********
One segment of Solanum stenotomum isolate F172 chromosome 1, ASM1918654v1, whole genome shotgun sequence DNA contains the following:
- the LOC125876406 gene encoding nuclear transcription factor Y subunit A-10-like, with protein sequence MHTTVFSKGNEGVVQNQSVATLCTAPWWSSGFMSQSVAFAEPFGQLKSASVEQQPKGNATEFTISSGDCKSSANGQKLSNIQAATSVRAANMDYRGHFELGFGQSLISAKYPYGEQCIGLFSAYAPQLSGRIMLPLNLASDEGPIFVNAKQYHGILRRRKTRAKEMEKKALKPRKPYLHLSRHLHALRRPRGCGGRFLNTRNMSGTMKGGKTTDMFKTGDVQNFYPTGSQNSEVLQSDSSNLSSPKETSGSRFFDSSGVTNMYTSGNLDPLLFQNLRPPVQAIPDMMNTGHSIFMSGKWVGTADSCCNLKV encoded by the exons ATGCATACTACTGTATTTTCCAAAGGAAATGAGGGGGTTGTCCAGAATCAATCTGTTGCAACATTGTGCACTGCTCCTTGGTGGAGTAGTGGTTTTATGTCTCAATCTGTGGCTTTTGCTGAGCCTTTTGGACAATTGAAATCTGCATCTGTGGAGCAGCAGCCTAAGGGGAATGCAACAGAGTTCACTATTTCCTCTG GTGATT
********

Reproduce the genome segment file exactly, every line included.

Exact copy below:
One segment of Solanum stenotomum isolate F172 chromosome 1, ASM1918654v1, whole genome shotgun sequence DNA contains the following:
- the LOC125876406 gene encoding nuclear transcription factor Y subunit A-10-like, with protein sequence MHTTVFSKGNEGVVQNQSVATLCTAPWWSSGFMSQSVAFAEPFGQLKSASVEQQPKGNATEFTISSGDCKSSANGQKLSNIQAATSVRAANMDYRGHFELGFGQSLISAKYPYGEQCIGLFSAYAPQLSGRIMLPLNLASDEGPIFVNAKQYHGILRRRKTRAKEMEKKALKPRKPYLHLSRHLHALRRPRGCGGRFLNTRNMSGTMKGGKTTDMFKTGDVQNFYPTGSQNSEVLQSDSSNLSSPKETSGSRFFDSSGVTNMYTSGNLDPLLFQNLRPPVQAIPDMMNTGHSIFMSGKWVGTADSCCNLKV encoded by the exons ATGCATACTACTGTATTTTCCAAAGGAAATGAGGGGGTTGTCCAGAATCAATCTGTTGCAACATTGTGCACTGCTCCTTGGTGGAGTAGTGGTTTTATGTCTCAATCTGTGGCTTTTGCTGAGCCTTTTGGACAATTGAAATCTGCATCTGTGGAGCAGCAGCCTAAGGGGAATGCAACAGAGTTCACTATTTCCTCTG GTGATT